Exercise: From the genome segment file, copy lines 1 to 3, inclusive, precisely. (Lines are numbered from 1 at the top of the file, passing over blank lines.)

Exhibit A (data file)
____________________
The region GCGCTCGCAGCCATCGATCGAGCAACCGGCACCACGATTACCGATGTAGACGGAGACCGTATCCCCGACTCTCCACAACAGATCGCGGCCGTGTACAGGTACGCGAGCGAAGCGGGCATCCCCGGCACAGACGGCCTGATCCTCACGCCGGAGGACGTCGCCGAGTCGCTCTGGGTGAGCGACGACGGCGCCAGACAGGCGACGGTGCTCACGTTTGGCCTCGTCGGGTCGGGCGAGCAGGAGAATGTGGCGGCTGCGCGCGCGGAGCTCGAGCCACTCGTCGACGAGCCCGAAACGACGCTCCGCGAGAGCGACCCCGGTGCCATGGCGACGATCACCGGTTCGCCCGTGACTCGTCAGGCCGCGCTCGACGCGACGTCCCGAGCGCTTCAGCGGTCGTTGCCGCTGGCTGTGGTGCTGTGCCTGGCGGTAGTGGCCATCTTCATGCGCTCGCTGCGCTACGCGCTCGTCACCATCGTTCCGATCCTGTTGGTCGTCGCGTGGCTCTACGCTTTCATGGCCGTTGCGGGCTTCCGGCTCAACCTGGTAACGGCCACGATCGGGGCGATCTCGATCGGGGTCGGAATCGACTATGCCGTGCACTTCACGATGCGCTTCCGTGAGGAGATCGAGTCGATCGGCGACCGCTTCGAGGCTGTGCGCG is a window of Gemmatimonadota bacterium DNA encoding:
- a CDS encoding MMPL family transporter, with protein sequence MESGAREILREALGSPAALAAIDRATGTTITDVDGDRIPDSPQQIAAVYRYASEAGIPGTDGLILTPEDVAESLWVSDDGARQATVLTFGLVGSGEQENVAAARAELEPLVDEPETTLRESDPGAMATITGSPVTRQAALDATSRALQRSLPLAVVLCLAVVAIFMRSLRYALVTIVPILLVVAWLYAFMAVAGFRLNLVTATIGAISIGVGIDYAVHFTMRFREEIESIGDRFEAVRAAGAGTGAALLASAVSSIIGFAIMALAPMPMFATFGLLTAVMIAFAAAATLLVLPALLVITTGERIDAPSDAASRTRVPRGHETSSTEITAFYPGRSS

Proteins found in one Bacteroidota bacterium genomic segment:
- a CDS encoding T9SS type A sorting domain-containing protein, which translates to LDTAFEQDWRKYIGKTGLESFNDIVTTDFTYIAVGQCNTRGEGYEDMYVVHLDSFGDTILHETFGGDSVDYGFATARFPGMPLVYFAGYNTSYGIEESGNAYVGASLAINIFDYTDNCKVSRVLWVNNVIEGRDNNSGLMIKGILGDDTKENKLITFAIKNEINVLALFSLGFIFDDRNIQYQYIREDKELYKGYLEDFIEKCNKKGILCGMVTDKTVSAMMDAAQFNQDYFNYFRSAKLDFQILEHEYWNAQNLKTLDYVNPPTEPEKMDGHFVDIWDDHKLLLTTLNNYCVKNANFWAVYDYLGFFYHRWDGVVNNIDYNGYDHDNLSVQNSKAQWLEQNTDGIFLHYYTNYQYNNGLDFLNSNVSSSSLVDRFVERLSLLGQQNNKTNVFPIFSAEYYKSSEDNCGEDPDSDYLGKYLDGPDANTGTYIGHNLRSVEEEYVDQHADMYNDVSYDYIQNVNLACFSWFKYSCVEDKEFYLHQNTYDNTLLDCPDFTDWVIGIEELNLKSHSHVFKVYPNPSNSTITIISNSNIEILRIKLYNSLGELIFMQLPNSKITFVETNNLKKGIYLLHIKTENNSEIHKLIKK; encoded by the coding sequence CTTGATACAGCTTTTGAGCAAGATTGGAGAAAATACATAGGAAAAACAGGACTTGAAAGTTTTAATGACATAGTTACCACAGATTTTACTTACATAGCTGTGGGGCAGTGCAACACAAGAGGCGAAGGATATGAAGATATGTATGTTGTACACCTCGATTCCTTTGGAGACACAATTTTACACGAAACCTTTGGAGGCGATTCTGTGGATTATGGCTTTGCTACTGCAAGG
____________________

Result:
The region GCGCTCGCAGCCATCGATCGAGCAACCGGCACCACGATTACCGATGTAGACGGAGACCGTATCCCCGACTCTCCACAACAGATCGCGGCCGTGTACAGGTACGCGAGCGAAGCGGGCATCCCCGGCACAGACGGCCTGATCCTCACGCCGGAGGACGTCGCCGAGTCGCTCTGGGTGAGCGACGACGGCGCCAGACAGGCGACGGTGCTCACGTTTGGCCTCGTCGGGTCGGGCGAGCAGGAGAATGTGGCGGCTGCGCGCGCGGAGCTCGAGCCACTCGTCGACGAGCCCGAAACGACGCTCCGCGAGAGCGACCCCGGTGCCATGGCGACGATCACCGGTTCGCCCGTGACTCGTCAGGCCGCGCTCGACGCGACGTCCCGAGCGCTTCAGCGGTCGTTGCCGCTGGCTGTGGTGCTGTGCCTGGCGGTAGTGGCCATCTTCATGCGCTCGCTGCGCTACGCGCTCGTCACCATCGTTCCGATCCTGTTGGTCGTCGCGTGGCTCTACGCTTTCATGGCCGTTGCGGGCTTCCGGCTCAACCTGGTAACGGCCACGATCGGGGCGATCTCGATCGGGGTCGGAATCGACTATGCCGTGCACTTCACGATGCGCTTCCGTGAGGAGATCGAGTCGATCGGCGACCGCTTCGAGGCTGTGCGCG is a window of Gemmatimonadota bacterium DNA encoding:
- a CDS encoding MMPL family transporter, with protein sequence MESGAREILREALGSPAALAAIDRATGTTITDVDGDRIPDSPQQIAAVYRYASEAGIPGTDGLILTPEDVAESLWVSDDGARQATVLTFGLVGSGEQENVAAARAELEPLVDEPETTLRESDPGAMATITGSPVTRQAALDATSRALQRSLPLAVVLCLAVVAIFMRSLRYALVTIVPILLVVAWLYAFMAVAGFRLNLVTATIGAISIGVGIDYAVHFTMRFREEIESIGDRFEAVRAAGAGTGAALLASAVSSIIGFAIMALAPMPMFATFGLLTAVMIAFAAAATLLVLPALLVITTGERIDAPSDAASRTRVPRGHETSSTEITAFYPGRSS

Proteins found in one Bacteroidota bacterium genomic segment: